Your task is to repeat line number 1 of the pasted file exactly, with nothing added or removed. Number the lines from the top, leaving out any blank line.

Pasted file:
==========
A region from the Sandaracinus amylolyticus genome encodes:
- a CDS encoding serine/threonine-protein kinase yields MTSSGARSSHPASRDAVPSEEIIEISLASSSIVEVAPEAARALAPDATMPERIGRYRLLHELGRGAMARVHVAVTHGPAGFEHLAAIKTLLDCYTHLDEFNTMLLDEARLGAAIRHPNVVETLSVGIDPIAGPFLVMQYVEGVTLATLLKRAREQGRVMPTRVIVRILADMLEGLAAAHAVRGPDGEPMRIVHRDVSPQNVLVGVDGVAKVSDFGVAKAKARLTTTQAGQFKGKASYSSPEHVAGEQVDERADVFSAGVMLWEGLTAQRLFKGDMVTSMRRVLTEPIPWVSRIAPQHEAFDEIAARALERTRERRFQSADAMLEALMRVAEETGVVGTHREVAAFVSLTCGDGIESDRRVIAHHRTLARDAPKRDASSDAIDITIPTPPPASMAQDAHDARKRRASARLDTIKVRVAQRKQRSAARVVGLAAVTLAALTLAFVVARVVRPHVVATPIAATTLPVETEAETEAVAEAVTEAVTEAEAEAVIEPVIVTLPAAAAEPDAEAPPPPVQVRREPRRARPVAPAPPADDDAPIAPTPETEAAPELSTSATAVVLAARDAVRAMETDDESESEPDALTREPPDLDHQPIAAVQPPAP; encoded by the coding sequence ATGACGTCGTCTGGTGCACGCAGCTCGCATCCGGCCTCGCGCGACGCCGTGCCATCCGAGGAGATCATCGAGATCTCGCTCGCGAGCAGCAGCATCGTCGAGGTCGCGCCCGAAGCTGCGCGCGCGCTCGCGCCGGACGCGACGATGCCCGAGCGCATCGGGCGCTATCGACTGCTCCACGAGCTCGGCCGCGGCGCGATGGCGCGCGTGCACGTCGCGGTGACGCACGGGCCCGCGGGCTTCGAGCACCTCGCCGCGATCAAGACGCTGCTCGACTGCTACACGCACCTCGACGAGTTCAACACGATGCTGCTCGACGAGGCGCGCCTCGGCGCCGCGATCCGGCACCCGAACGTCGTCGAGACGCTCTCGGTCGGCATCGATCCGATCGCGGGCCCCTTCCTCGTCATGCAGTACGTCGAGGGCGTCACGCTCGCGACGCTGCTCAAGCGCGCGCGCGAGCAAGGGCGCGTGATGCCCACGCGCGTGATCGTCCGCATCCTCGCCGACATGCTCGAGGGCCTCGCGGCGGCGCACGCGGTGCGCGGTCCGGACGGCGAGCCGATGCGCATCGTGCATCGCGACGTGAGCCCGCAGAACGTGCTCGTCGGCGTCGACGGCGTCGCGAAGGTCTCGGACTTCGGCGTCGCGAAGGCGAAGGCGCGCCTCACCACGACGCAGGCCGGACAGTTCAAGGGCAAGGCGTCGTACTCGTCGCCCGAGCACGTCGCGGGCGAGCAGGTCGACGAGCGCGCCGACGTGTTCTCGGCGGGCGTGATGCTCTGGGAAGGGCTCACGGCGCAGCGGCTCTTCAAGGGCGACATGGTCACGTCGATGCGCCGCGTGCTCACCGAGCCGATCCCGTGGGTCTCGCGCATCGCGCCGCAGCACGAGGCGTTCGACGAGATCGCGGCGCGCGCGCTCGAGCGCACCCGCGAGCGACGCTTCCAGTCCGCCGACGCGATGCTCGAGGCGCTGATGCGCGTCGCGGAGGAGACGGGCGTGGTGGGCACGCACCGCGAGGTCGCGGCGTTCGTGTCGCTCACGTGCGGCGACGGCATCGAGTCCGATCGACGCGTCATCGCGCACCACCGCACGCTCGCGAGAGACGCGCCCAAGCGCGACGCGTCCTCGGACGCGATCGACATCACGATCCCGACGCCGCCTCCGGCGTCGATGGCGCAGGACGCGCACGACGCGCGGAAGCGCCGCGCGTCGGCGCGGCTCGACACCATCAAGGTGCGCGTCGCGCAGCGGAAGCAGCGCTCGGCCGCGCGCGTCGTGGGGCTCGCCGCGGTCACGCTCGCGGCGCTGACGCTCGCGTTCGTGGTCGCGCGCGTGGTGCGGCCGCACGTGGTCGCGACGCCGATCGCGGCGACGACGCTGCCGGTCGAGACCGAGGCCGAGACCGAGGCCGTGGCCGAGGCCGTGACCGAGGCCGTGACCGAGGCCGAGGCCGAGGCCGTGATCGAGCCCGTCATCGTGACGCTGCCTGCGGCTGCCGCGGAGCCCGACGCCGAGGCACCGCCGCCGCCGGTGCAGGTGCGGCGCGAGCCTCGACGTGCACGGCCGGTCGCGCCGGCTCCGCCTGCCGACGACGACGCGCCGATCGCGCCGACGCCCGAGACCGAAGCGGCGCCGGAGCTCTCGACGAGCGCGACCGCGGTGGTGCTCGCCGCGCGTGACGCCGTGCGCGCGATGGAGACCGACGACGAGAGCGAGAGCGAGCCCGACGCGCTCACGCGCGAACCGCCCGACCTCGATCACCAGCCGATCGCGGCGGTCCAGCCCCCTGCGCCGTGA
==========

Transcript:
A region from the Sandaracinus amylolyticus genome encodes: